Land application site management
Site selection and use
Regardless of whether you need a permit, you must evaluate proposed land application sites to ensure they have appropriate characteristics and the soils can use the IBP nutrients. Soil suitability can be determined with Natural Resources Conservation Service soil surveys, or characterization by a state-licensed soil scientist or Type IV certified land applicator.
Soil sampling is required both before the site is used for the first time, and once every three years while a site is used. Sites used for IBP land application must be sampled and analyzed for six analytes:
- texture (USDA class)
- organic matter
- phosphorus, extractable in soil
- potassium, exchangeable in soil
- pH (SU)
- salts, water soluble in soil
One composite soil sample is required for each land application site, unless the site is larger than 40 acres. In that case, one sample is required for each 40 acres or portion thereof. For example, a 60-acre site would require two soil samples; a 220-acre site would require six soil samples.
For permitted land application, you must submit a notification form at least 30 days before applying IBP at the site. Site notification is not necessary if a permit is not required. Sites must meet all the selection and use criteria outlined in the guidance and/or land application permit.
When a land application site requires more than one soil sample, i.e., for sites greater than 40 acres in size, use the soil data attachment form to report results for additional samples in the site notification form.
You must notify local officials — either county planning and zoning or solid waste staff, township clerk, or mayor — in writing at least 30 days before IBP land application begins. In the notification, describe how IBP will be managed during land application, including staging, storage and response actions in the event of a spill. If the IBP management described in the notification changes, you must repeat the notification process.
No later than six weeks after land application, you must provide the end user — the site's owner — with written information to ensure that a site is not receiving too many nutrients. This would include nutrient application rates, any restrictions on IBP use, crop restrictions, etc.
Type IV certified operator
A Type IV-certified land applicator must perform land application that requires a permit. If a permit is not required, the MPCA doesn't require a certified applicator. See the Wastewater operators' training and certification page.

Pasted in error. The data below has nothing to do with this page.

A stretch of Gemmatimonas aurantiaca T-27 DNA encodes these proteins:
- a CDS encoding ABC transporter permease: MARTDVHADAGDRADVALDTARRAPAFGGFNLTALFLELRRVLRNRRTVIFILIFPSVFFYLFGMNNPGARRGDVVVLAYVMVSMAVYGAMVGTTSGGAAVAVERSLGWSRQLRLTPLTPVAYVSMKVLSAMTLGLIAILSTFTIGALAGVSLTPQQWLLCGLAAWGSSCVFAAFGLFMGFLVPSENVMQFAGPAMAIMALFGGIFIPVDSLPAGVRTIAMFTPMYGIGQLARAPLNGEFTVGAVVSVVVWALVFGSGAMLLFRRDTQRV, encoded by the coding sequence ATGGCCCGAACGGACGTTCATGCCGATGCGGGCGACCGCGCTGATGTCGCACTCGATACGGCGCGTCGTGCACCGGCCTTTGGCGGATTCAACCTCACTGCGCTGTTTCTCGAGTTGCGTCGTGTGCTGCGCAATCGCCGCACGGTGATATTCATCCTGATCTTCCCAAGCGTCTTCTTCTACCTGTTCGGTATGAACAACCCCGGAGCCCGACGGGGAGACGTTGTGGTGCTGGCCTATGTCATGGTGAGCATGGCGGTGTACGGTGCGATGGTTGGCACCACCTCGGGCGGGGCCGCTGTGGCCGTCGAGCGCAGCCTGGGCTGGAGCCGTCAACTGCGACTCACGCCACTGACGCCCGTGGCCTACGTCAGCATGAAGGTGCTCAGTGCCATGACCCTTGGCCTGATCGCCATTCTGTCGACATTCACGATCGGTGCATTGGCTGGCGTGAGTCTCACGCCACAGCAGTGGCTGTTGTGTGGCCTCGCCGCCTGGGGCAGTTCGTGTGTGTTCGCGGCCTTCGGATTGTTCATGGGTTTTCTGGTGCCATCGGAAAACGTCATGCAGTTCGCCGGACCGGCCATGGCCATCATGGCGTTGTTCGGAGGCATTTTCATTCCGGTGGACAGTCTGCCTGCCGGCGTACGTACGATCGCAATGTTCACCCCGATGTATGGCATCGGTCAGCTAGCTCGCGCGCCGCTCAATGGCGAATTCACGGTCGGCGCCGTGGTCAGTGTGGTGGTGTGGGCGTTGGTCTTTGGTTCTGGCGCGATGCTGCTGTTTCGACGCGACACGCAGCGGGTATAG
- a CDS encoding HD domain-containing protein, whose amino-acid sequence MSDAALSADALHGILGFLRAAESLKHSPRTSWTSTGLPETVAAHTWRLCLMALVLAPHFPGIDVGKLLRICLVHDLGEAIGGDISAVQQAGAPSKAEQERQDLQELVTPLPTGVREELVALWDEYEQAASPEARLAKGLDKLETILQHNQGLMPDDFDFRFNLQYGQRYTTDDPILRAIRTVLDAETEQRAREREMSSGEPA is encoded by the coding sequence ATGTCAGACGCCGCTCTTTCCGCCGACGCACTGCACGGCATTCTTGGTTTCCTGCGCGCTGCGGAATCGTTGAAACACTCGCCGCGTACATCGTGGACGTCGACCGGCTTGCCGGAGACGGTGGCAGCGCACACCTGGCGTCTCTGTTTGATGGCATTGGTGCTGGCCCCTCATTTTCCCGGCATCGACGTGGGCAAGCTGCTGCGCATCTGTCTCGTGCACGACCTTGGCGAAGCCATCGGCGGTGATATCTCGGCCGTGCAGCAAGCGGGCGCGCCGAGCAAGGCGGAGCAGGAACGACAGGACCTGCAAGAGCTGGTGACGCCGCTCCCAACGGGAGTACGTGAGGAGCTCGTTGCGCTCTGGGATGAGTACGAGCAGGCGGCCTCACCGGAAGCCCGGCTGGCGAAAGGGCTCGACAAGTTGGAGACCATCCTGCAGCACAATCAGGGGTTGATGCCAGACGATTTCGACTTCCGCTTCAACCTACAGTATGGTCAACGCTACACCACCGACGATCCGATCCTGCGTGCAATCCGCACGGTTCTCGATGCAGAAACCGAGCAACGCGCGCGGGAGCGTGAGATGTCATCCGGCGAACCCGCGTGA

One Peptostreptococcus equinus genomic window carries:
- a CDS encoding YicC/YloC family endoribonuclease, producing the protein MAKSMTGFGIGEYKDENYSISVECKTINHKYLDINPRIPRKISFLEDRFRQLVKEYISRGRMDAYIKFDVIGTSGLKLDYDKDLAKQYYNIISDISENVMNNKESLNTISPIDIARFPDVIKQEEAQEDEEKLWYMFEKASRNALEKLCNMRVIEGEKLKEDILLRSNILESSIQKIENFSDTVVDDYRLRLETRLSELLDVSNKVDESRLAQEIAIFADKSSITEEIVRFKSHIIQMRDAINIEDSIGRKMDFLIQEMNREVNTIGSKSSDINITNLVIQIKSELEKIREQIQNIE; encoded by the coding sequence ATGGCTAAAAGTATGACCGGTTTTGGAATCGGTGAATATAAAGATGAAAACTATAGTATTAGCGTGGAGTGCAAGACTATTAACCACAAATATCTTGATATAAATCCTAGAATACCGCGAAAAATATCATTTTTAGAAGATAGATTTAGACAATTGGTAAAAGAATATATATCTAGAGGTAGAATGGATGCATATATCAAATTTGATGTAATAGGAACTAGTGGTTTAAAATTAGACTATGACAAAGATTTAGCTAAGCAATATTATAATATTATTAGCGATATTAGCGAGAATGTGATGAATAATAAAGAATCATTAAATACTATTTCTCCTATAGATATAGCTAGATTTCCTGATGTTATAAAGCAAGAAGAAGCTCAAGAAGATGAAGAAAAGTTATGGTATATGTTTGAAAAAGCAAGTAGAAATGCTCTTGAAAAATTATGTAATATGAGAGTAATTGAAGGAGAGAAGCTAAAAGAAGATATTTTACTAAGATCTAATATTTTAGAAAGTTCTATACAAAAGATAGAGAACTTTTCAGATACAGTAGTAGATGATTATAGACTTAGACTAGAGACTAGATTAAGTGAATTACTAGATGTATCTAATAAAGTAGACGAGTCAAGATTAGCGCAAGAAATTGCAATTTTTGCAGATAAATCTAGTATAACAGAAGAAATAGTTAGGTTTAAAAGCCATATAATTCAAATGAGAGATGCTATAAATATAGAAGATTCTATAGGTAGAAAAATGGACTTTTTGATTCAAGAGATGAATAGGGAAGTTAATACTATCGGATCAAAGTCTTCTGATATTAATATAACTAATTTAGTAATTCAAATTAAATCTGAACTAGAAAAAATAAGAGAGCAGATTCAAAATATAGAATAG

Accurately calculating how much IBP to apply to a particular site is critical. Over-application (or loading) of nitrogen, sodium, metals, and other pollutants can harm the environment. You must account for all sources of nitrogen when determining how to meet application limits. Use the IBP application rate calculator to determine maximum allowable application rates to meet the nitrogen, sodium, or other permit limits, as well as to determine nutrient and pollutant loading rates based on how much you actually applied.
Storage of IBP without a permit for land application activities is very limited. The following types of storage are allowed if a permit is not needed for land application:
- temporary storage at the land application site
- transfer to manure storage structure
- storage of sweet corn silage used for animal feed
Dewatered IBPs that are being spread concurrent with the unloading of bulk material on the land application site, and will not be stockpiled overnight, are not considered IBP storage. Other IBP storage is not allowed without an MPCA permit, even if a permit would not otherwise be required for land application.
Storage of dewatered IBP is allowed if:
- storage does not exceed 30 days
- storage is only on the site where the IBP will be applied, and the quantity does not exceed what can be applied at that site
- storage is not on land with a more than 2% slope, unless water runon and runoff from the stockpile and/or site are controlled
Transfer to manure storage structures
Before using a manure storage structure to store IBP, you must get written authorization from the MPCA and the county feedlot officer in delegated counties, or the county solid waste official in non-delegated counties, using the application form below.
Storage of sweet-corn silage
Vegetable processing plants make sweet corn silage available to farmers for use as animal feed. It produces a very acidic waste fluid with a high nutrient content and must be stored in a way to protect the environment. Anyone storing more than 1,000 tons of fresh sweet corn silage must obtain an MPCA permit.
Additional IBP guidance
Livestock truck washes
Livestock truck washes are regulated by either the MPCA’s feedlot or IBP program based on whether the truck wash is a private or public wash and whether it’s located at a feedlot. Use the livestock truck wash decision tree to determine which MPCA program has oversight in your situation and whether a permit is needed.
Vehicle wash and vehicle storage wastewater
Vehicle wash and vehicle storage wastewater may be land applied under certain circumstances as described in the land application of vehicle wash and vehicle storage wastewater guidance. Depending on the volume of wastewater land applied per year, a permit may be required. The IBP permit is used to permit this activity when required. When a permit is not required, submit a notification to land apply without a permit form as described above.